Personal Gains and Losses
Determine expected personal gains and losses for each of your solutions.
The Personal Gains and Losses technique (Janis and Mann, 1977) is actually a variation of 'Pros & Cons'. Originally intended for use in the presence of some person like a therapist to assist individuals to increase their commitment to private decisions, such as giving up smoking.
There is plenty of research to support the theory that when you make a recorded statement of why you believe that a particular course of action is correct for you, it becomes easier to commit.
This statement also serves as a written balance sheet for your plan. Refer back to it and compare with actual events. This feedback is a critical step to having accountability in your problem-solving process.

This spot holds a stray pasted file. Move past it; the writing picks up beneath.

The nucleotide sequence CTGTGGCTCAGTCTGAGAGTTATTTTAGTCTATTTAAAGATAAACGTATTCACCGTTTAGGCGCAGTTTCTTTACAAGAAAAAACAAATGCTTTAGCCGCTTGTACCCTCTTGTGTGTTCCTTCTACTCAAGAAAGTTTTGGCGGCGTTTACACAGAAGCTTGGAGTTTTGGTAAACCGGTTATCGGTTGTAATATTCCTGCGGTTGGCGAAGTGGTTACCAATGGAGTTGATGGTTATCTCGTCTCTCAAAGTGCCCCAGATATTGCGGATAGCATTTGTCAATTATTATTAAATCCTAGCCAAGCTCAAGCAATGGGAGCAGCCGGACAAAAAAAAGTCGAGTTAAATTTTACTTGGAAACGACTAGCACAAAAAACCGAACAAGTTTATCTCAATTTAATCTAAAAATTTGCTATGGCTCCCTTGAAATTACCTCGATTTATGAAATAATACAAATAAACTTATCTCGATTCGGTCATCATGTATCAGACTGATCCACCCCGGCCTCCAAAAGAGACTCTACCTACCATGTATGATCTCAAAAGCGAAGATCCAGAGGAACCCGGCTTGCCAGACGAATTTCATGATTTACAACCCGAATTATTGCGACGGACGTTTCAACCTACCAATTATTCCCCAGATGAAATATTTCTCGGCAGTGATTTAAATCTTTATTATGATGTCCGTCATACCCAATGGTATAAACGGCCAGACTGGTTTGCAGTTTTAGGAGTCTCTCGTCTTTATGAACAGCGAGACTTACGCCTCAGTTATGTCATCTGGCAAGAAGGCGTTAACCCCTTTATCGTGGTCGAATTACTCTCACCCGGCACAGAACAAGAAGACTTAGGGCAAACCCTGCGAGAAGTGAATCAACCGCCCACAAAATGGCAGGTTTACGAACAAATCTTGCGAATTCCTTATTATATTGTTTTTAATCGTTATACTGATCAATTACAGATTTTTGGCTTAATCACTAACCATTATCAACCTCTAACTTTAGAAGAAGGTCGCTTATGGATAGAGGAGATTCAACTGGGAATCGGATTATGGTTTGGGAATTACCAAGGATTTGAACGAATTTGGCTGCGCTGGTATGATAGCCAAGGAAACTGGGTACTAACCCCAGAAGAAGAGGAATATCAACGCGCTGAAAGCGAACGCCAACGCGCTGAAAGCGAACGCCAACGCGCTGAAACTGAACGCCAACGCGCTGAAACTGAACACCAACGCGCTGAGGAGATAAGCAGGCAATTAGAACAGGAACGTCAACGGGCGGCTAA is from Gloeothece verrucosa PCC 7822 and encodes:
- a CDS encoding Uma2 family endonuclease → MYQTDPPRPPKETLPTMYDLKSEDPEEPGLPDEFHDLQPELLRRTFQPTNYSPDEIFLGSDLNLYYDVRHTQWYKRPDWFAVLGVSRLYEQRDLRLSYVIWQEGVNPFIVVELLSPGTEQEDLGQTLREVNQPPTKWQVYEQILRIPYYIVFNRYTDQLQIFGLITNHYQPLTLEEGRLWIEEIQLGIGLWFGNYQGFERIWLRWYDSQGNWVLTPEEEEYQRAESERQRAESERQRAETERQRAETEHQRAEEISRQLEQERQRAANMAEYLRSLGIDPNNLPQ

To record a Statement of Personal Gains and Losses:
Step 1: Create a table with 9 columns (see table below).
Step 2: List your Alternatives down the left-hand column.
Step 3: Label the other columns: 'Gains for You-Tangible', 'Gains for You-Intangible', 'Gains for Others-Tangible', 'Gains for Others-Intangible', 'Losses for You-Tangible', 'Losses for You-Intangible', 'Losses for Others-Tangible', and 'Losses for Others-Intangible'.
Step 4: List the expected gains for yourself.
Step 5: For all of these, separate them into tangible (possessions, money, health, etc.) and intangible (approval, confidence, self-image, reputation, etc.).
Step 6: List the expected gains for others.
Step 7: List the expected losses for yourself.
Step 8: List the expected losses for others.
Step 9: Repeat for each alternative.
Diagram of a Statement of Personal Gains and Losses table: